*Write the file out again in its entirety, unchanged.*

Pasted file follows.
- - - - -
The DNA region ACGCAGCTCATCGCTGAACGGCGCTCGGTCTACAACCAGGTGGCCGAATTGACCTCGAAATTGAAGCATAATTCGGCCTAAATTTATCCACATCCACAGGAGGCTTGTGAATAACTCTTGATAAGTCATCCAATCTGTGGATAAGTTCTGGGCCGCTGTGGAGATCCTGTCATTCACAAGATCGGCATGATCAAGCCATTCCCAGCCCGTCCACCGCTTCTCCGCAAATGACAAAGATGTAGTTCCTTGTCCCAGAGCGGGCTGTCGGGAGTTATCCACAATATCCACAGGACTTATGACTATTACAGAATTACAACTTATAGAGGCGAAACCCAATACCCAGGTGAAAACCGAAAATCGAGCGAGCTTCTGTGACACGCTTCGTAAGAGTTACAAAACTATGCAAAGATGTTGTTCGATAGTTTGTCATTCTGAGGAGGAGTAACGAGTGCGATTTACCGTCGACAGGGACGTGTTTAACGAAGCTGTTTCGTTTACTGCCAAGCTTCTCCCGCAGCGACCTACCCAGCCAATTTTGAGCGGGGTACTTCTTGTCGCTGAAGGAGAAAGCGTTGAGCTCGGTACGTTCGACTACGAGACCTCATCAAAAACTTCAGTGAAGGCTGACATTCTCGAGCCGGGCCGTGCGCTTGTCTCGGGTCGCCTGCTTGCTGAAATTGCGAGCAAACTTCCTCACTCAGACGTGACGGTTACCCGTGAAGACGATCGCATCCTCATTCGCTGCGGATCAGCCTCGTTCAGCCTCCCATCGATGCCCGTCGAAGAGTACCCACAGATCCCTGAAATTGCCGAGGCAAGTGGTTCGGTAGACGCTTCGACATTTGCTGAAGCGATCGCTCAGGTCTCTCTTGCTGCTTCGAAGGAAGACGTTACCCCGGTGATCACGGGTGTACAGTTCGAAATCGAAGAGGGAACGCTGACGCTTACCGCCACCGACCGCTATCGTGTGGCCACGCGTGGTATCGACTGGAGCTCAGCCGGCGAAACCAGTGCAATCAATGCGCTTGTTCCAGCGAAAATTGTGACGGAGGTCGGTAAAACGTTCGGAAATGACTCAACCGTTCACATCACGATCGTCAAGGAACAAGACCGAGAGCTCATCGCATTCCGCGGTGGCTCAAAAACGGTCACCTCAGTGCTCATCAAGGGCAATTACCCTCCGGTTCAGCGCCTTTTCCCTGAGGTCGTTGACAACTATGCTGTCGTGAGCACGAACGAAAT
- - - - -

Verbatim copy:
The DNA region ACGCAGCTCATCGCTGAACGGCGCTCGGTCTACAACCAGGTGGCCGAATTGACCTCGAAATTGAAGCATAATTCGGCCTAAATTTATCCACATCCACAGGAGGCTTGTGAATAACTCTTGATAAGTCATCCAATCTGTGGATAAGTTCTGGGCCGCTGTGGAGATCCTGTCATTCACAAGATCGGCATGATCAAGCCATTCCCAGCCCGTCCACCGCTTCTCCGCAAATGACAAAGATGTAGTTCCTTGTCCCAGAGCGGGCTGTCGGGAGTTATCCACAATATCCACAGGACTTATGACTATTACAGAATTACAACTTATAGAGGCGAAACCCAATACCCAGGTGAAAACCGAAAATCGAGCGAGCTTCTGTGACACGCTTCGTAAGAGTTACAAAACTATGCAAAGATGTTGTTCGATAGTTTGTCATTCTGAGGAGGAGTAACGAGTGCGATTTACCGTCGACAGGGACGTGTTTAACGAAGCTGTTTCGTTTACTGCCAAGCTTCTCCCGCAGCGACCTACCCAGCCAATTTTGAGCGGGGTACTTCTTGTCGCTGAAGGAGAAAGCGTTGAGCTCGGTACGTTCGACTACGAGACCTCATCAAAAACTTCAGTGAAGGCTGACATTCTCGAGCCGGGCCGTGCGCTTGTCTCGGGTCGCCTGCTTGCTGAAATTGCGAGCAAACTTCCTCACTCAGACGTGACGGTTACCCGTGAAGACGATCGCATCCTCATTCGCTGCGGATCAGCCTCGTTCAGCCTCCCATCGATGCCCGTCGAAGAGTACCCACAGATCCCTGAAATTGCCGAGGCAAGTGGTTCGGTAGACGCTTCGACATTTGCTGAAGCGATCGCTCAGGTCTCTCTTGCTGCTTCGAAGGAAGACGTTACCCCGGTGATCACGGGTGTACAGTTCGAAATCGAAGAGGGAACGCTGACGCTTACCGCCACCGACCGCTATCGTGTGGCCACGCGTGGTATCGACTGGAGCTCAGCCGGCGAAACCAGTGCAATCAATGCGCTTGTTCCAGCGAAAATTGTGACGGAGGTCGGTAAAACGTTCGGAAATGACTCAACCGTTCACATCACGATCGTCAAGGAACAAGACCGAGAGCTCATCGCATTCCGCGGTGGCTCAAAAACGGTCACCTCAGTGCTCATCAAGGGCAATTACCCTCCGGTTCAGCGCCTTTTCCCTGAGGTCGTTGACAACTATGCTGTCGTGAGCACGAACGAAAT